Road Conditions: Rt 376 Northbound – Diddell to New Hackensack

Entering Rt 376 from Diddell Road after leaving the Dutchess Rail Trail:

Rt 376 - Diddell to New Hackensack - 1

Rt 376 – Diddell to New Hackensack – 1

All of Rt 376 has thick gravel along the shoulder from the deteriorating asphalt.

The wheel-trapping longitudinal cracks on the shoulder show where the previous surface extended beyond the bottom paving layer. Basically, you must ride to the right of the edge of the “new” cap over the travel lane and left of the parallel cracks:

Rt 376 - Diddell to New Hackensack - 2

Rt 376 – Diddell to New Hackensack – 2

Sometimes, you must use the road surface. Fortunately, it’s not too bad at this spot:

Rt 376 - Diddell to New Hackensack - 3

Rt 376 – Diddell to New Hackensack – 3

But it quickly returns to normal:

Rt 376 - Diddell to New Hackensack - 4

Rt 376 – Diddell to New Hackensack – 4

In some places, the travel lane is developing longitudinal cracks, so moving off the shoulder will require taking the lane:

Rt 376 - Diddell to New Hackensack - 5

Rt 376 – Diddell to New Hackensack – 5

Chooosing your line requires the ability to ride precisely between gravel, cracks, and traffic:

Rt 376 - Diddell to New Hackensack - 6

Rt 376 – Diddell to New Hackensack – 6

I can ride along this plateau every time, but it seems unreasonable to expect that level of ability from every bicyclist:

Rt 376 - Diddell to New Hackensack - 7

Rt 376 – Diddell to New Hackensack – 7

In this spot, the potholes expose three layers of paving. The only “safe” line seems to be on the very edge of the “new” cap, just to the right of the potholes:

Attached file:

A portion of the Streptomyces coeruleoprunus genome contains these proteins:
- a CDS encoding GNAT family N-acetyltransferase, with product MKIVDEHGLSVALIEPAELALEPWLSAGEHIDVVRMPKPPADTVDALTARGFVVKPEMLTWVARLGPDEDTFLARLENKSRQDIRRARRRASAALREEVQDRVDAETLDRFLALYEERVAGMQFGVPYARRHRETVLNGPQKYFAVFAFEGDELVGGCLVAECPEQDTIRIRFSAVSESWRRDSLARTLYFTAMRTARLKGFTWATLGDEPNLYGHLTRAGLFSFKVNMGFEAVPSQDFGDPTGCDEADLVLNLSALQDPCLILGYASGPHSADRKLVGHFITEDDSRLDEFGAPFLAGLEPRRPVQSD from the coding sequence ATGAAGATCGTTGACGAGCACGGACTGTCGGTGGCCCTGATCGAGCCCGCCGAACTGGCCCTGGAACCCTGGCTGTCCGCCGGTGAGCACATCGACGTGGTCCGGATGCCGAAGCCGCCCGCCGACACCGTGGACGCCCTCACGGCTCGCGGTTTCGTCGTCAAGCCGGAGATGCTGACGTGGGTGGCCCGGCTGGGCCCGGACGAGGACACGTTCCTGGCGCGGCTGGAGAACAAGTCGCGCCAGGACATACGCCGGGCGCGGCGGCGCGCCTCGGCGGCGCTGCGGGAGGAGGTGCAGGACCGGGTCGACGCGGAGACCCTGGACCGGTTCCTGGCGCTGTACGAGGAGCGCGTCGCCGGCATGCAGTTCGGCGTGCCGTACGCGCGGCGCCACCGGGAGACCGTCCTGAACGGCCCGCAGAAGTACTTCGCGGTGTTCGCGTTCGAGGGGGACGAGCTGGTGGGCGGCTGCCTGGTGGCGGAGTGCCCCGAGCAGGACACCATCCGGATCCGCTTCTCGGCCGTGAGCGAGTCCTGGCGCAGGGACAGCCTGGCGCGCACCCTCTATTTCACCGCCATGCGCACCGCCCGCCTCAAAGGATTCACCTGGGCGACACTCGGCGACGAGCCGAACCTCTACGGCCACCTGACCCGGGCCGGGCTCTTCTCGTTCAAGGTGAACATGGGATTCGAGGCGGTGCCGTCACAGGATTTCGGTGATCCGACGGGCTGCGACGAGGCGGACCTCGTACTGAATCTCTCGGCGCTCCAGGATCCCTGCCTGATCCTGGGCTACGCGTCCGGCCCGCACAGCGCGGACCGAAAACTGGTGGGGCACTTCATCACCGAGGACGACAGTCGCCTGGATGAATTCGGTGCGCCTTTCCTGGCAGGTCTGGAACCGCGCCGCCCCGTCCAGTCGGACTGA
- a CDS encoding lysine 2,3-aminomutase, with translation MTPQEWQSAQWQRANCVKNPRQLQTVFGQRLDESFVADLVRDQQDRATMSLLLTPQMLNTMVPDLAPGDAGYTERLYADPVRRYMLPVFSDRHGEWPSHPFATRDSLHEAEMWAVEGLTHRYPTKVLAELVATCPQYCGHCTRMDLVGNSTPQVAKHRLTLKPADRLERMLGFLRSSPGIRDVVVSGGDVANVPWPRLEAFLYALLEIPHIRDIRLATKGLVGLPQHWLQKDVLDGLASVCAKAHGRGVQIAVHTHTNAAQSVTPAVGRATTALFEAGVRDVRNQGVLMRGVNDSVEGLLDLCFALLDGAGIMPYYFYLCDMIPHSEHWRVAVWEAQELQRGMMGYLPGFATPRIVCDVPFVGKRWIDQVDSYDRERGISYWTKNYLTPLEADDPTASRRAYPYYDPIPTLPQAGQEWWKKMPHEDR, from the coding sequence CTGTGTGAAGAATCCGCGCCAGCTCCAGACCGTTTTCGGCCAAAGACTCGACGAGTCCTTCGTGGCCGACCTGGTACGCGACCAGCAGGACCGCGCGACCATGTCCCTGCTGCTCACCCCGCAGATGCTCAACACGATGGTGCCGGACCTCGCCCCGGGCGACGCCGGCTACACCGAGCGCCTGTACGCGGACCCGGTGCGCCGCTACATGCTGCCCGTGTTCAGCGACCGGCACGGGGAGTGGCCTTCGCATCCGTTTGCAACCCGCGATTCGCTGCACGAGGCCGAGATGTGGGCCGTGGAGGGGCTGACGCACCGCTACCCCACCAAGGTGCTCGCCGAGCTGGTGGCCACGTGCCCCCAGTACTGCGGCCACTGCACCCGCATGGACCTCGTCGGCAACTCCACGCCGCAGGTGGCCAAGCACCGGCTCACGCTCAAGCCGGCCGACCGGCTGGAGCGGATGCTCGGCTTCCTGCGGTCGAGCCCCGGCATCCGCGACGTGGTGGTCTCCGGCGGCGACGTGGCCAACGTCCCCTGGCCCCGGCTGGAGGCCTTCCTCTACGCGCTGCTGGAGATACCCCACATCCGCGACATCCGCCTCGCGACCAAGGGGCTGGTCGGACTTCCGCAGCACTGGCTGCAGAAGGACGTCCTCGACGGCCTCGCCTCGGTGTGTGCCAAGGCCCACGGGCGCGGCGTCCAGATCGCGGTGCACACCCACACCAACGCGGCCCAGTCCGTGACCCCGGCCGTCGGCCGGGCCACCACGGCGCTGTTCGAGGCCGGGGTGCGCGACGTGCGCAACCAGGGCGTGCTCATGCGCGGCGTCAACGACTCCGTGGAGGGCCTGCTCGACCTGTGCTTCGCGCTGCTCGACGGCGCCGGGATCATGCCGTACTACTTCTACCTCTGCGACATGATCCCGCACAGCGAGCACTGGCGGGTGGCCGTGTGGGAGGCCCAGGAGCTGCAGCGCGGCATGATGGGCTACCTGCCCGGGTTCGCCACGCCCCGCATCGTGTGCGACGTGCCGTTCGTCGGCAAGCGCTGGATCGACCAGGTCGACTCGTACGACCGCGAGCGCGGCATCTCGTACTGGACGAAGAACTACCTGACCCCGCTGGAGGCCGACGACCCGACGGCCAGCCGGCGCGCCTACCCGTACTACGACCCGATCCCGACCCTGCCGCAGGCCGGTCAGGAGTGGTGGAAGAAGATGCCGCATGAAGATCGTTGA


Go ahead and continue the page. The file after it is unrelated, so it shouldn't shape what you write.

Rt 376 - Diddell to New Hackensack - 8

Rt 376 – Diddell to New Hackensack – 8

The “new” cap didn’t adhere to the previous asphalt very well, perhaps because the thickness dropped below the spec. I’m crossing the travel lane to reach the left turn storage lane at the New Hackensack signal, having avoided a drain grate that occupies the ever-narrowing shoulder:

Rt 376 - Diddell to New Hackensack - 9

Rt 376 – Diddell to New Hackensack – 9

A map showing the route:

Rt 376 - Diddell to New Hackensack - map

Rt 376 – Diddell to New Hackensack – map

[Edit: A comment from someone who shall remain anonymous:

This person has found an amusing way to get attention to potholes: he just adds a penis drawing to the pothole with spray paint.

https://www.minds.com/blog/view/643183911223963656

Well, there goes my PG rating…]

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  1. #1 by smellsofbikes on 2015-06-08 - 11:37

    Time for some of those 4″ wide Moonlander tires all the hip kids are riding… I believe Surly even offers a 5″ wide tire. Wouldn’t THAT be fun to trundle along with all day long.

  2. #2 by smellsofbikes on 2015-06-08 - 11:40

    This, by the way, is one reason I’ve been reluctant to embrace trikes, despite how fast and fun they are: right now all I need is a clear strip the width of my hand and I can make it through anything. (In fact, since I’m on a 14 pound upright bike, I don’t even mind foot-wide foot-deep holes, as I can jump them.) On a trike, stuff like trash cans and potholes mean I’m waaaay out in the lane. Which I’m legally allowed to do, but that doesn’t help much if I get hit.

    • #3 by Ed on 2015-06-08 - 12:20

      Aye, trikes are the most fun you can have with your clothes on, but three tire tracks flat-out (pun intended) don’t fit on the roads around here.

      Every now and again, I hear a woman’s voice saying “Pull up! Pull up!”…

    • #4 by Red County Pete on 2015-06-08 - 15:56

      Yep. Getting the recumbent trike was a mistake–should have gone for a T’easy or other such bike. Commuting in the SF bay area on a trike was, er, terrifying interesting